Designing with Intent with Dan Lockton

I visited Brunel University yesterday, out in the Uxbridge suburb of London, in order to visit Dan Lockton and take part in one of his workshop research sessions.

Dan's been studying and writing about an area of design he called 'Design with Intent' - which in a nutshell is how design can be used to intentionally influence user behaviour in a really specific way. The kind of thing his blog initially became infamous for, was documenting street furniture that was deliberately designed to be uncomfortable for homeless people to sleep on, or kids to sit on, or pink lights that show up teenagers' acne.

More recently, he's been looking at how these kinds of design techniques can be used for good, rather than evil - for instance, by encouraging people to use a product in a way that's more eco-friendly.

Here's Dan explaining himself in his own words:

(by the way, Dan's also posted a workaround to the three pin lightbulb problem on his blog).

The workshop I participated in used Dan's draft design toolkit, which you can download from his website (PDF poster). This identifies 6 different 'lenses': persuasive, visual, cognitive, security, architectural and errorproofing, each of which feature a number of different design patterns. The exercise we undertook in the workshop was to use these lenses and patterns as a stimulus for coming up with ideas to meet a number of different design briefs (including how to encourage people to close their curtains at night in order to improve insulation, for which we came up with an idea to curve the curtain-rail downwards in the middle, making curtains slightly easier to close than to open, and an idea to add a zip fastening to curtains, so that the act of closing the curtains becomes the act of zipping up your curtains, borrowing a metaphor of warm jumpers, to associate curtains more strongly with warmth and insulation properties).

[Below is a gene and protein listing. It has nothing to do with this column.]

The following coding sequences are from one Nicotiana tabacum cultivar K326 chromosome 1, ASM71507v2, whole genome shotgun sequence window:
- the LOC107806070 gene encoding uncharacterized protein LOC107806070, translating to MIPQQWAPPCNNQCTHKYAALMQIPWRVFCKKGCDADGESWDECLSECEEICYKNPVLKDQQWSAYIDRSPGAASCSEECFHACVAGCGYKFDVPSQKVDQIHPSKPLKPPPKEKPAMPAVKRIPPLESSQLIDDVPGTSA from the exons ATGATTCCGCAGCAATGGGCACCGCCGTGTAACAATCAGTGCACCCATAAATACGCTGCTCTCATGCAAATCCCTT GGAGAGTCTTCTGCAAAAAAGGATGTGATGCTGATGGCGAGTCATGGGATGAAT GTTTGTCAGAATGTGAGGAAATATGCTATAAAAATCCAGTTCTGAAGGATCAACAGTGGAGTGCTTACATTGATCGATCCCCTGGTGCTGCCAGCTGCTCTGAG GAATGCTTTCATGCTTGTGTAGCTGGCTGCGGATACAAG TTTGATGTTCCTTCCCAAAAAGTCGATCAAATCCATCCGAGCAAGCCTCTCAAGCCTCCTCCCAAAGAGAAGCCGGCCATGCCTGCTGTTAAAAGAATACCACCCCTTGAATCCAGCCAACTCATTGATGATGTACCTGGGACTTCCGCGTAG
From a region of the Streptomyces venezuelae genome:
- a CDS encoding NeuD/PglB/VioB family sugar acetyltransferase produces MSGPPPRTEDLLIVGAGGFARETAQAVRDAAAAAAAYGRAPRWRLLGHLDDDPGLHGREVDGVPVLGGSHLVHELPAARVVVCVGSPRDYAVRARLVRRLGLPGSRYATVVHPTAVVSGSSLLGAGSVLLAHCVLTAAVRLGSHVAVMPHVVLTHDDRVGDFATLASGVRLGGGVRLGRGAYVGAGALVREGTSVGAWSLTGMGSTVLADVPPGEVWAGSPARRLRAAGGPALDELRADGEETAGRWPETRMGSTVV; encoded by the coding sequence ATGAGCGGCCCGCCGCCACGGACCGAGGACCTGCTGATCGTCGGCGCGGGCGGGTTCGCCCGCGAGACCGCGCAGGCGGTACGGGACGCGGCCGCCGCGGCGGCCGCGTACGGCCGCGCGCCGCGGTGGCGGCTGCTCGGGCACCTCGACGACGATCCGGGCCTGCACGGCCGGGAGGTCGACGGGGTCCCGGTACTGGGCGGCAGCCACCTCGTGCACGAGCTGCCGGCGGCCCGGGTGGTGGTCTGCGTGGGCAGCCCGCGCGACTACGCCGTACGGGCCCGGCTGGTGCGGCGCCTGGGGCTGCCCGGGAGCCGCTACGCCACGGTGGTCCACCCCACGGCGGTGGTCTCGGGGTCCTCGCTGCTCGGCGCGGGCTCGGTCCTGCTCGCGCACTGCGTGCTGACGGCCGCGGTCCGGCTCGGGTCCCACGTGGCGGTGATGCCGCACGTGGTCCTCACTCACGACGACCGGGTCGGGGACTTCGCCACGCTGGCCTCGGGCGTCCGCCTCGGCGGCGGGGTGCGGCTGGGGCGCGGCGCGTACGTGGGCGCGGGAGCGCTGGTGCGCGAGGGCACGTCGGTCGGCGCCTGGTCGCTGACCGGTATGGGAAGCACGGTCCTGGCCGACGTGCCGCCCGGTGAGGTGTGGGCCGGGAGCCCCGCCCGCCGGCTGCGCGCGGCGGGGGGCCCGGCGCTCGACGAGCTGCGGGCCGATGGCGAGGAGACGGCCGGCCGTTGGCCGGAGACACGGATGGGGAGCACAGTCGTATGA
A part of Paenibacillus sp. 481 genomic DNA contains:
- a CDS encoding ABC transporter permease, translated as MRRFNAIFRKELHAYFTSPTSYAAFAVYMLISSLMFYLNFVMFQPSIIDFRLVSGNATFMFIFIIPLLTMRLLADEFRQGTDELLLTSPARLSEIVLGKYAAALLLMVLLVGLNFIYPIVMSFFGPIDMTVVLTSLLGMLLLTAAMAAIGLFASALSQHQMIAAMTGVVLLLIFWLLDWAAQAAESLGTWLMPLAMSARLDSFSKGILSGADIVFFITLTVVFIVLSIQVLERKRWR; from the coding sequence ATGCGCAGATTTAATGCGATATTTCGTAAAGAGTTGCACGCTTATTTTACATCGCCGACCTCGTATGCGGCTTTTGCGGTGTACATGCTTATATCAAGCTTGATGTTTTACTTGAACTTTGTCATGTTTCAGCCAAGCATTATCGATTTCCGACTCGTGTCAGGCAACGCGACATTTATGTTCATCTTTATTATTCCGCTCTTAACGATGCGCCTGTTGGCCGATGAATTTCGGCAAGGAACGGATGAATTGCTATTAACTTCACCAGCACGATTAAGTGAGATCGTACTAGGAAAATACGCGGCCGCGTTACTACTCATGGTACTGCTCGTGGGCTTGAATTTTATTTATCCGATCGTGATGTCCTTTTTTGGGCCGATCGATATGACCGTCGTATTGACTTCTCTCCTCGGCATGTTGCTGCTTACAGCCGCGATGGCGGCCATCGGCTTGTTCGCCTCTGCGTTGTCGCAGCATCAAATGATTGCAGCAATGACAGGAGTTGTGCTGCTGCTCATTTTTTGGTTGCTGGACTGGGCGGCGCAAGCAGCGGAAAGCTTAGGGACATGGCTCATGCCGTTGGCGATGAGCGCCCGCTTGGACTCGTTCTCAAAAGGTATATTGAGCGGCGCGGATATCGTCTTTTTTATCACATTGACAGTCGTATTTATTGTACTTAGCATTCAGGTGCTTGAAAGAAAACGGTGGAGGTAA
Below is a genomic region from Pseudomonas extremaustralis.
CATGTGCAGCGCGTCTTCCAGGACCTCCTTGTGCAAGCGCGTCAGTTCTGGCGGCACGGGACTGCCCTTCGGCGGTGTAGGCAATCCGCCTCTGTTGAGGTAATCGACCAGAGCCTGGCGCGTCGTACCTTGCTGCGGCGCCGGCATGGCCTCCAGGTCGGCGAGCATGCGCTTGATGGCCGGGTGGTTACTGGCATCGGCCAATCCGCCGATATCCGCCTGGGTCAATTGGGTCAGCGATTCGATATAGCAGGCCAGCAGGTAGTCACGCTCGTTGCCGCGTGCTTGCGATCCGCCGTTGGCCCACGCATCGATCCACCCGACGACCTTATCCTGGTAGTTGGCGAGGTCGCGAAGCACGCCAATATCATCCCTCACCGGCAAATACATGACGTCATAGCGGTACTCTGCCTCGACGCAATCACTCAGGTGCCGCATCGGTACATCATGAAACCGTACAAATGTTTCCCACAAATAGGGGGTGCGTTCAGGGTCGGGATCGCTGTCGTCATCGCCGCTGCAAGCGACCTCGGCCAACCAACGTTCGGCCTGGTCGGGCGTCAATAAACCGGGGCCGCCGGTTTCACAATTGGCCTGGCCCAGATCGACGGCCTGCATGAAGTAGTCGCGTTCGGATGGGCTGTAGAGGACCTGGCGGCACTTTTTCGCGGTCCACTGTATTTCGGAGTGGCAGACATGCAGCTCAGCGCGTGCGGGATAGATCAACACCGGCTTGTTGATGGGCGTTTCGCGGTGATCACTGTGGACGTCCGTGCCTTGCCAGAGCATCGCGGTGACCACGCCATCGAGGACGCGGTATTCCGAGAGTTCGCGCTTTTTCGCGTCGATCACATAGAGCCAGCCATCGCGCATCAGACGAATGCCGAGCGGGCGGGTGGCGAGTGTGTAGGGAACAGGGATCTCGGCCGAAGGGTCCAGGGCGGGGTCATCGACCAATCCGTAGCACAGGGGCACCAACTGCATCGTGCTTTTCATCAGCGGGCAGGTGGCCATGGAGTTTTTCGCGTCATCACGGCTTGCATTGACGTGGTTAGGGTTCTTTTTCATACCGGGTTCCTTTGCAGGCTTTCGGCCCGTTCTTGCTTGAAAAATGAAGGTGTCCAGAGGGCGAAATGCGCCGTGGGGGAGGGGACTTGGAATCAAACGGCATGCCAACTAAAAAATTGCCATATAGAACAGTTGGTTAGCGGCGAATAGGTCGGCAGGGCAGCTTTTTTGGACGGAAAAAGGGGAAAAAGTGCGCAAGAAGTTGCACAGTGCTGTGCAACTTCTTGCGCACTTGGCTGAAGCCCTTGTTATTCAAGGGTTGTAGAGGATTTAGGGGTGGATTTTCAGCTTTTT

After the session, I had a few beers with Dan and also with Fergus Bisset, who recently said some nice things about my Lego logos post. Among other things, we discussed whether 'educating consumers' was feasible or realistic, and I ranted about why we shouldn't be lectured over and over again about turning off lightbulbs and phone chargers, when there are far bigger causes of global warming that no-one pays attention to...

It was great to meet them both, and if you haven't already done so, go subscribe to their blogs...